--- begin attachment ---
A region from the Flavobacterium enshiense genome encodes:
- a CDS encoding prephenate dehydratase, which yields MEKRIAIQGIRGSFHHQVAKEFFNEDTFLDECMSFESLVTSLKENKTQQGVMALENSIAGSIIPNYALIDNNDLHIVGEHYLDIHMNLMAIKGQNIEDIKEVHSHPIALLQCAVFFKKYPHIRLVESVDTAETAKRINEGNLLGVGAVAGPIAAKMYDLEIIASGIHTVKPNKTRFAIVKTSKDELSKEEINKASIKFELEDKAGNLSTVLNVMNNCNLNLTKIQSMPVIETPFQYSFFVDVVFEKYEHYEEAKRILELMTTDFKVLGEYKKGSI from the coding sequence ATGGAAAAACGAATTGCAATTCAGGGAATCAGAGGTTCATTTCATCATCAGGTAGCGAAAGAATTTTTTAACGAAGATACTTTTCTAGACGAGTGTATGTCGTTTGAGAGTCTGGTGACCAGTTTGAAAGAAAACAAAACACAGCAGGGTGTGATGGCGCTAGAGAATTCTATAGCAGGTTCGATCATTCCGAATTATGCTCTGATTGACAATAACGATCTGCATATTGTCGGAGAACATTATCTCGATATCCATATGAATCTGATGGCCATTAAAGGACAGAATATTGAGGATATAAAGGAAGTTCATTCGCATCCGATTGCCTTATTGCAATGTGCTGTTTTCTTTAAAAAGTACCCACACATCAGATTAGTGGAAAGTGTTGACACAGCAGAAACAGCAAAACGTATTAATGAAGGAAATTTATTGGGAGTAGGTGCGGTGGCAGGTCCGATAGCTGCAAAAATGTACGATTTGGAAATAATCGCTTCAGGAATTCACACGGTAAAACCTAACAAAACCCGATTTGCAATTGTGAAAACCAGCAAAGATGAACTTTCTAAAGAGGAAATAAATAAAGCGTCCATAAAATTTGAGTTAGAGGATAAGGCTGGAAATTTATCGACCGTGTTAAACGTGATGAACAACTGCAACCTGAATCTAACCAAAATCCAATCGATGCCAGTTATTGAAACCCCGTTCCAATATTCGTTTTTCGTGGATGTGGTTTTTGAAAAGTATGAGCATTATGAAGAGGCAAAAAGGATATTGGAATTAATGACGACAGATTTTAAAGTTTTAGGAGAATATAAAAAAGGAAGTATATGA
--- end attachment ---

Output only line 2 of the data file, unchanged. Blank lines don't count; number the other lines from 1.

- a CDS encoding prephenate dehydratase, which yields MEKRIAIQGIRGSFHHQVAKEFFNEDTFLDECMSFESLVTSLKENKTQQGVMALENSIAGSIIPNYALIDNNDLHIVGEHYLDIHMNLMAIKGQNIEDIKEVHSHPIALLQCAVFFKKYPHIRLVESVDTAETAKRINEGNLLGVGAVAGPIAAKMYDLEIIASGIHTVKPNKTRFAIVKTSKDELSKEEINKASIKFELEDKAGNLSTVLNVMNNCNLNLTKIQSMPVIETPFQYSFFVDVVFEKYEHYEEAKRILELMTTDFKVLGEYKKGSI from the coding sequence ATGGAAAAACGAATTGCAATTCAGGGAATCAGAGGTTCATTTCATCATCAGGTAGCGAAAGAATTTTTTAACGAAGATACTTTTCTAGACGAGTGTATGTCGTTTGAGAGTCTGGTGACCAGTTTGAAAGAAAACAAAACACAGCAGGGTGTGATGGCGCTAGAGAATTCTATAGCAGGTTCGATCATTCCGAATTATGCTCTGATTGACAATAACGATCTGCATATTGTCGGAGAACATTATCTCGATATCCATATGAATCTGATGGCCATTAAAGGACAGAATATTGAGGATATAAAGGAAGTTCATTCGCATCCGATTGCCTTATTGCAATGTGCTGTTTTCTTTAAAAAGTACCCACACATCAGATTAGTGGAAAGTGTTGACACAGCAGAAACAGCAAAACGTATTAATGAAGGAAATTTATTGGGAGTAGGTGCGGTGGCAGGTCCGATAGCTGCAAAAATGTACGATTTGGAAATAATCGCTTCAGGAATTCACACGGTAAAACCTAACAAAACCCGATTTGCAATTGTGAAAACCAGCAAAGATGAACTTTCTAAAGAGGAAATAAATAAAGCGTCCATAAAATTTGAGTTAGAGGATAAGGCTGGAAATTTATCGACCGTGTTAAACGTGATGAACAACTGCAACCTGAATCTAACCAAAATCCAATCGATGCCAGTTATTGAAACCCCGTTCCAATATTCGTTTTTCGTGGATGTGGTTTTTGAAAAGTATGAGCATTATGAAGAGGCAAAAAGGATATTGGAATTAATGACGACAGATTTTAAAGTTTTAGGAGAATATAAAAAAGGAAGTATATGA